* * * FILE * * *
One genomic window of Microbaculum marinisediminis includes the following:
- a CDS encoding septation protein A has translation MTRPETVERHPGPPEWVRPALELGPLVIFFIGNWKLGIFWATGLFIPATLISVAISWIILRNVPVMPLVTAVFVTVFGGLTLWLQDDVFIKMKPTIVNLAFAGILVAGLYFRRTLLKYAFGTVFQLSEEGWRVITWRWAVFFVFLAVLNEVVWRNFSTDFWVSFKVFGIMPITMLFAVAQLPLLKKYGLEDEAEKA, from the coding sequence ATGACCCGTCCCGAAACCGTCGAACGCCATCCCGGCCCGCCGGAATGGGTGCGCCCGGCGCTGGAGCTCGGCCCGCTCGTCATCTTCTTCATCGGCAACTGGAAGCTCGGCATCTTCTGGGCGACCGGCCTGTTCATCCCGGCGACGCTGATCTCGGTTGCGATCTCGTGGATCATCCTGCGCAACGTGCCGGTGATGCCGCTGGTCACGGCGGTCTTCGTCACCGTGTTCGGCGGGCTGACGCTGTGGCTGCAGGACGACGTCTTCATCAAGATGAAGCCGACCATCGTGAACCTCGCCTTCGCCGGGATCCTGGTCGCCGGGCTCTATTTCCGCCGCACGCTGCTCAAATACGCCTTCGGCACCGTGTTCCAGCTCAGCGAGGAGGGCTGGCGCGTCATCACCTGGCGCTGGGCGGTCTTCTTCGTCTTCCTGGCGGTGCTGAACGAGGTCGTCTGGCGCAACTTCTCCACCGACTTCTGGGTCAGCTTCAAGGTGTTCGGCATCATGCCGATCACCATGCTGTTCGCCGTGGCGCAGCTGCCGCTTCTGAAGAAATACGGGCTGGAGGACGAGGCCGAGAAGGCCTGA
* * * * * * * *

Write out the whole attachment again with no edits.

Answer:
One genomic window of Microbaculum marinisediminis includes the following:
- a CDS encoding septation protein A has translation MTRPETVERHPGPPEWVRPALELGPLVIFFIGNWKLGIFWATGLFIPATLISVAISWIILRNVPVMPLVTAVFVTVFGGLTLWLQDDVFIKMKPTIVNLAFAGILVAGLYFRRTLLKYAFGTVFQLSEEGWRVITWRWAVFFVFLAVLNEVVWRNFSTDFWVSFKVFGIMPITMLFAVAQLPLLKKYGLEDEAEKA, from the coding sequence ATGACCCGTCCCGAAACCGTCGAACGCCATCCCGGCCCGCCGGAATGGGTGCGCCCGGCGCTGGAGCTCGGCCCGCTCGTCATCTTCTTCATCGGCAACTGGAAGCTCGGCATCTTCTGGGCGACCGGCCTGTTCATCCCGGCGACGCTGATCTCGGTTGCGATCTCGTGGATCATCCTGCGCAACGTGCCGGTGATGCCGCTGGTCACGGCGGTCTTCGTCACCGTGTTCGGCGGGCTGACGCTGTGGCTGCAGGACGACGTCTTCATCAAGATGAAGCCGACCATCGTGAACCTCGCCTTCGCCGGGATCCTGGTCGCCGGGCTCTATTTCCGCCGCACGCTGCTCAAATACGCCTTCGGCACCGTGTTCCAGCTCAGCGAGGAGGGCTGGCGCGTCATCACCTGGCGCTGGGCGGTCTTCTTCGTCTTCCTGGCGGTGCTGAACGAGGTCGTCTGGCGCAACTTCTCCACCGACTTCTGGGTCAGCTTCAAGGTGTTCGGCATCATGCCGATCACCATGCTGTTCGCCGTGGCGCAGCTGCCGCTTCTGAAGAAATACGGGCTGGAGGACGAGGCCGAGAAGGCCTGA